In the 1930s, the structuralist notion of paradigmatic sense relations was applied to an approach called lexical field theory. Based on research in historical semantics, Jost Trier (1931) introduced the term lexical field (or semantic field) that he defined as a set of semantically related words whose meanings delimit each other. Thus, the meaning of a word can only be fully determined in terms of contrasts in which it stands with other words in the field. From a diachronic perspective, this means that any change in the meaning of one word affects the meaning of other words to which it is related. According to Trier, the members of a field cover a whole conceptual or objective domain without any gaps or overlaps, i.e. the boundaries of a lexical field can be clearly delimited. Criticism of this conception of lexical fields brought about differentiations and modifications of lexical field theory and led in the development of componential analysis.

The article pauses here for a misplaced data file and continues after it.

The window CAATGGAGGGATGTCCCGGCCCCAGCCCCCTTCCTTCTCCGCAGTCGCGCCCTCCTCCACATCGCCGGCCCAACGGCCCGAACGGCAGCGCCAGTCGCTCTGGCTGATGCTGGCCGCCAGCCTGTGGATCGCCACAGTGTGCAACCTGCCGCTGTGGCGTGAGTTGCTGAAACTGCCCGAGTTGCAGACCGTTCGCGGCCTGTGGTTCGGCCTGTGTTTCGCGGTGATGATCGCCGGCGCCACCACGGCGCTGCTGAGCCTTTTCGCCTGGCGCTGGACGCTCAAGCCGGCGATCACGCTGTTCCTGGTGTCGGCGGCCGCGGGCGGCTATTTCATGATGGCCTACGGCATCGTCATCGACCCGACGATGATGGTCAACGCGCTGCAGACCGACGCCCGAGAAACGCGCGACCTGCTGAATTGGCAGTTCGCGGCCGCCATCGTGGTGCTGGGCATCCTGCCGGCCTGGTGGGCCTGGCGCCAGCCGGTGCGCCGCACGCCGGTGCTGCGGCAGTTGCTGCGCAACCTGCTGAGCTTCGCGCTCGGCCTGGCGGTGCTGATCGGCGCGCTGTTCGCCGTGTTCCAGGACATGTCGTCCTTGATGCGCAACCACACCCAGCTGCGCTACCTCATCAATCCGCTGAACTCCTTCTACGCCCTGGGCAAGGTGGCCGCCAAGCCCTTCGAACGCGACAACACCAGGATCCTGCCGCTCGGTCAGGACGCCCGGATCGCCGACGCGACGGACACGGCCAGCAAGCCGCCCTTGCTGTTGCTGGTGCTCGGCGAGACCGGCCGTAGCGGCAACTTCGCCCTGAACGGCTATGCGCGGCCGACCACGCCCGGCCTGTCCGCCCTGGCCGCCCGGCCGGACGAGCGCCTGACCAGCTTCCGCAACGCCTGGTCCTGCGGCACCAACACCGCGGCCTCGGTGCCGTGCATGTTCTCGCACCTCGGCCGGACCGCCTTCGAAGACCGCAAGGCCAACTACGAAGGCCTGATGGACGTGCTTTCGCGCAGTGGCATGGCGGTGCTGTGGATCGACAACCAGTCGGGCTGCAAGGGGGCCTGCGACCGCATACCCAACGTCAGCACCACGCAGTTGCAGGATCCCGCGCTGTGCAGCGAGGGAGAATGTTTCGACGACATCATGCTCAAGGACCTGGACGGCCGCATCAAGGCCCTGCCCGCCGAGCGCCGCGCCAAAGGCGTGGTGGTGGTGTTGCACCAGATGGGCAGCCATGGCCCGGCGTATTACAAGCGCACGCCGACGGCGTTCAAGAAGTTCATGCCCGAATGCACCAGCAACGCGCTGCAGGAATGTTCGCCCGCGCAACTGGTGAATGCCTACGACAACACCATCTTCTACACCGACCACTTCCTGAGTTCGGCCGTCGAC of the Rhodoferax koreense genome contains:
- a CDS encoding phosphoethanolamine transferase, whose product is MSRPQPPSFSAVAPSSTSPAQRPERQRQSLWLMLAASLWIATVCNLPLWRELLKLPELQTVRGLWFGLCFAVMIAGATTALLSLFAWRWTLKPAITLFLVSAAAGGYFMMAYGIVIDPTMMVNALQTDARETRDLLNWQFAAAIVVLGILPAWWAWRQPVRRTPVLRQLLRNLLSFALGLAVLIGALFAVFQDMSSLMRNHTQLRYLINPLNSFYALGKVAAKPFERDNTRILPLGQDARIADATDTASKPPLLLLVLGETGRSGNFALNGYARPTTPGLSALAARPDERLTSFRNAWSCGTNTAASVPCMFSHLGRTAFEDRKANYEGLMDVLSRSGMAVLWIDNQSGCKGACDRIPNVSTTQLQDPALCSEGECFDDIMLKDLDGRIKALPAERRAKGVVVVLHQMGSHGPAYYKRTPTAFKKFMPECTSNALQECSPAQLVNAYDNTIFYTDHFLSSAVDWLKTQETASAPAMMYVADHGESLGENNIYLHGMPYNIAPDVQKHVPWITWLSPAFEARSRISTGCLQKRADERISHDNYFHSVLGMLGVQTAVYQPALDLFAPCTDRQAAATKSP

Exercises on lexical fields
- The lexicon: a mosaic without gaps and overlaps?
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